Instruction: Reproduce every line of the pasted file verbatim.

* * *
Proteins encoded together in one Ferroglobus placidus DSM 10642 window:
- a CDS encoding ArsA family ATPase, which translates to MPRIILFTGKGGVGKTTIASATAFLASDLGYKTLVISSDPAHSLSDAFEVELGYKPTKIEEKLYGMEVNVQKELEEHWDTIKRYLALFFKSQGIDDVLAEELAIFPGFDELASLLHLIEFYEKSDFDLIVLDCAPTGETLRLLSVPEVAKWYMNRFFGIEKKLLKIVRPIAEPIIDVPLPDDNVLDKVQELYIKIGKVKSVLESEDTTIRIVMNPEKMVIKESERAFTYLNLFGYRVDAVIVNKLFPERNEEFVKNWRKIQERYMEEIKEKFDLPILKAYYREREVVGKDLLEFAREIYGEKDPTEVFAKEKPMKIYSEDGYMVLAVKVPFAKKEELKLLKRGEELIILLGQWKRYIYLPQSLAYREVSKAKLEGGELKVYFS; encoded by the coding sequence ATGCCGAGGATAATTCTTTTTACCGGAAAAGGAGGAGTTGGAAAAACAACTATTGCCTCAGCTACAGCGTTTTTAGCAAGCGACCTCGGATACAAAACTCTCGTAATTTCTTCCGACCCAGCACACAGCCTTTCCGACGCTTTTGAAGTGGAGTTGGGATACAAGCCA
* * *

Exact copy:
Proteins encoded together in one Ferroglobus placidus DSM 10642 window:
- a CDS encoding ArsA family ATPase, which translates to MPRIILFTGKGGVGKTTIASATAFLASDLGYKTLVISSDPAHSLSDAFEVELGYKPTKIEEKLYGMEVNVQKELEEHWDTIKRYLALFFKSQGIDDVLAEELAIFPGFDELASLLHLIEFYEKSDFDLIVLDCAPTGETLRLLSVPEVAKWYMNRFFGIEKKLLKIVRPIAEPIIDVPLPDDNVLDKVQELYIKIGKVKSVLESEDTTIRIVMNPEKMVIKESERAFTYLNLFGYRVDAVIVNKLFPERNEEFVKNWRKIQERYMEEIKEKFDLPILKAYYREREVVGKDLLEFAREIYGEKDPTEVFAKEKPMKIYSEDGYMVLAVKVPFAKKEELKLLKRGEELIILLGQWKRYIYLPQSLAYREVSKAKLEGGELKVYFS; encoded by the coding sequence ATGCCGAGGATAATTCTTTTTACCGGAAAAGGAGGAGTTGGAAAAACAACTATTGCCTCAGCTACAGCGTTTTTAGCAAGCGACCTCGGATACAAAACTCTCGTAATTTCTTCCGACCCAGCACACAGCCTTTCCGACGCTTTTGAAGTGGAGTTGGGATACAAGCCA